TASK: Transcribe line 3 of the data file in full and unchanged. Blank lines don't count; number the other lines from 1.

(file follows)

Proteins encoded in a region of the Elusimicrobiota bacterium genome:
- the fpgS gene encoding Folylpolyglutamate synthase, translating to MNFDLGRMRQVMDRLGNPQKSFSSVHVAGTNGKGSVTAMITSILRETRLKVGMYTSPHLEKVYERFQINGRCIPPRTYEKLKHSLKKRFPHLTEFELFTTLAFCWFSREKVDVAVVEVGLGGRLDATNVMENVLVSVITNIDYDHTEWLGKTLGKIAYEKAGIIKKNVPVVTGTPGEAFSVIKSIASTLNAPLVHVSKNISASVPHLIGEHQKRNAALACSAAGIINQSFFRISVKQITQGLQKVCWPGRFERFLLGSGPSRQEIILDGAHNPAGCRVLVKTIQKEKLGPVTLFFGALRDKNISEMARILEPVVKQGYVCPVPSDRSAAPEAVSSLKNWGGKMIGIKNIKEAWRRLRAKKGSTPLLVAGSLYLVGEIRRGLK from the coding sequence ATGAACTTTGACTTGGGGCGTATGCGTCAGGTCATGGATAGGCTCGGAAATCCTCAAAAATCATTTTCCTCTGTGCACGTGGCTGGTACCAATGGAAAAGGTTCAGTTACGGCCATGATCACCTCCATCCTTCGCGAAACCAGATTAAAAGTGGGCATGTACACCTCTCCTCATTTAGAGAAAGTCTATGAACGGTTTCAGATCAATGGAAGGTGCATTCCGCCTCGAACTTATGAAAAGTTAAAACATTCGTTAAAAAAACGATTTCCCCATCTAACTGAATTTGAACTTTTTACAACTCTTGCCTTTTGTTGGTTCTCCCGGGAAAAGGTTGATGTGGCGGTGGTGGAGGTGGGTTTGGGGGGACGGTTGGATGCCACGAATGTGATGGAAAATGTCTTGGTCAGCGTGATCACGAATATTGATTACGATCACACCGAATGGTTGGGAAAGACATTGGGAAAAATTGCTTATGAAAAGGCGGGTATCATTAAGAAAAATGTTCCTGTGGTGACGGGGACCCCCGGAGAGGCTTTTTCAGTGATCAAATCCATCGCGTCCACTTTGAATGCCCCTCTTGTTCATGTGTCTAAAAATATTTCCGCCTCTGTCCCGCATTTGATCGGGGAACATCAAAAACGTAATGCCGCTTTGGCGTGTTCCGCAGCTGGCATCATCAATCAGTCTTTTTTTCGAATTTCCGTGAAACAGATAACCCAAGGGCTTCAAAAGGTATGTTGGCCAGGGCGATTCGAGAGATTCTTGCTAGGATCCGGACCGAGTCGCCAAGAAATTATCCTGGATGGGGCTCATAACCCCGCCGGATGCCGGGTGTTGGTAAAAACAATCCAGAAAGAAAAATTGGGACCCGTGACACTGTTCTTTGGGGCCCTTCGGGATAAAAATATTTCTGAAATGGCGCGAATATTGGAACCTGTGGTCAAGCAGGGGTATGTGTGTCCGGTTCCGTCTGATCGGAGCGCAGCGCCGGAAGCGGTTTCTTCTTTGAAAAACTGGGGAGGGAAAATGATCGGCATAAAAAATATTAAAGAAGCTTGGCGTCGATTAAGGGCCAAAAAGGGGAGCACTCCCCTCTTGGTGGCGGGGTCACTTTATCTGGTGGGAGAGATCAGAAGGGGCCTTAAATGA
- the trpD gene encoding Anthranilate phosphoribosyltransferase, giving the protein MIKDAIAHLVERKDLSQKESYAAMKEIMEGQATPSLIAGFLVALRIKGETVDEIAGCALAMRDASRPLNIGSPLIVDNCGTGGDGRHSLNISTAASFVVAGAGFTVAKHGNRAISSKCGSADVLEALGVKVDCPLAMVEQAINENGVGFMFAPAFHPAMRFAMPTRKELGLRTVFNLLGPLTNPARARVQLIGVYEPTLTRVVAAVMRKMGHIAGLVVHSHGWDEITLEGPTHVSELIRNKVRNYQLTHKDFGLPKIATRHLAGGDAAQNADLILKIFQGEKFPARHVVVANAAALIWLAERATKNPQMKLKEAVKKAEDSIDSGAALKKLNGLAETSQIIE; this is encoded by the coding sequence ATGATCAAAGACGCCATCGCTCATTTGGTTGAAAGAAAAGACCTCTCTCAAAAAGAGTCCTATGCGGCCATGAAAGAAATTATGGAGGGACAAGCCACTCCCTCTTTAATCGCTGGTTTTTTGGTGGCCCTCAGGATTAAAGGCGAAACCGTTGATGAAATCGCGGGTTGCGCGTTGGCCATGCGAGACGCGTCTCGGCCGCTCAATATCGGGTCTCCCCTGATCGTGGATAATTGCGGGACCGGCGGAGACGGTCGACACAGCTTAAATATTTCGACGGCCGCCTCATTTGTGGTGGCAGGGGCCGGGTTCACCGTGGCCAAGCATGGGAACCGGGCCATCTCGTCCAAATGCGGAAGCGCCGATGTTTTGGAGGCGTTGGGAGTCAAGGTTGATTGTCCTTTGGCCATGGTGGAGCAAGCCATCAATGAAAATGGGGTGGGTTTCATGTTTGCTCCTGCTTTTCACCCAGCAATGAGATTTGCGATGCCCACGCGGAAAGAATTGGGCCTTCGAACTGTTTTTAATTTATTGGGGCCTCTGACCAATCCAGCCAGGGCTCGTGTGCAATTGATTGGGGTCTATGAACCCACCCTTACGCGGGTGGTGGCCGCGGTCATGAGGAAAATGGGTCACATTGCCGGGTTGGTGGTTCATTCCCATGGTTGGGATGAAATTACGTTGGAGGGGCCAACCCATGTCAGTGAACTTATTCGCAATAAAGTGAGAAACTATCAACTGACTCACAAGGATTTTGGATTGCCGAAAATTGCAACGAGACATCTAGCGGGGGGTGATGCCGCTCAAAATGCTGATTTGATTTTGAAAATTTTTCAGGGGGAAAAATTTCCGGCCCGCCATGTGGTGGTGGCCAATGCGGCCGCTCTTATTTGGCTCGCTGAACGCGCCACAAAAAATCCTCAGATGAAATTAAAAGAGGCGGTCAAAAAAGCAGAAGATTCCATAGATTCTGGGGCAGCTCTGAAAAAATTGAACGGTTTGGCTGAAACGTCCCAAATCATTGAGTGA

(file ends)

- the trpD gene encoding Anthranilate phosphoribosyltransferase, giving the protein MIKDAIAHLVERKDLSQKESYAAMKEIMEGQATPSLIAGFLVALRIKGETVDEIAGCALAMRDASRPLNIGSPLIVDNCGTGGDGRHSLNISTAASFVVAGAGFTVAKHGNRAISSKCGSADVLEALGVKVDCPLAMVEQAINENGVGFMFAPAFHPAMRFAMPTRKELGLRTVFNLLGPLTNPARARVQLIGVYEPTLTRVVAAVMRKMGHIAGLVVHSHGWDEITLEGPTHVSELIRNKVRNYQLTHKDFGLPKIATRHLAGGDAAQNADLILKIFQGEKFPARHVVVANAAALIWLAERATKNPQMKLKEAVKKAEDSIDSGAALKKLNGLAETSQIIE; this is encoded by the coding sequence ATGATCAAAGACGCCATCGCTCATTTGGTTGAAAGAAAAGACCTCTCTCAAAAAGAGTCCTATGCGGCCATGAAAGAAATTATGGAGGGACAAGCCACTCCCTCTTTAATCGCTGGTTTTTTGGTGGCCCTCAGGATTAAAGGCGAAACCGTTGATGAAATCGCGGGTTGCGCGTTGGCCATGCGAGACGCGTCTCGGCCGCTCAATATCGGGTCTCCCCTGATCGTGGATAATTGCGGGACCGGCGGAGACGGTCGACACAGCTTAAATATTTCGACGGCCGCCTCATTTGTGGTGGCAGGGGCCGGGTTCACCGTGGCCAAGCATGGGAACCGGGCCATCTCGTCCAAATGCGGAAGCGCCGATGTTTTGGAGGCGTTGGGAGTCAAGGTTGATTGTCCTTTGGCCATGGTGGAGCAAGCCATCAATGAAAATGGGGTGGGTTTCATGTTTGCTCCTGCTTTTCACCCAGCAATGAGATTTGCGATGCCCACGCGGAAAGAATTGGGCCTTCGAACTGTTTTTAATTTATTGGGGCCTCTGACCAATCCAGCCAGGGCTCGTGTGCAATTGATTGGGGTCTATGAACCCACCCTTACGCGGGTGGTGGCCGCGGTCATGAGGAAAATGGGTCACATTGCCGGGTTGGTGGTTCATTCCCATGGTTGGGATGAAATTACGTTGGAGGGGCCAACCCATGTCAGTGAACTTATTCGCAATAAAGTGAGAAACTATCAACTGACTCACAAGGATTTTGGATTGCCGAAAATTGCAACGAGACATCTAGCGGGGGGTGATGCCGCTCAAAATGCTGATTTGATTTTGAAAATTTTTCAGGGGGAAAAATTTCCGGCCCGCCATGTGGTGGTGGCCAATGCGGCCGCTCTTATTTGGCTCGCTGAACGCGCCACAAAAAATCCTCAGATGAAATTAAAAGAGGCGGTCAAAAAAGCAGAAGATTCCATAGATTCTGGGGCAGCTCTGAAAAAATTGAACGGTTTGGCTGAAACGTCCCAAATCATTGAGTGA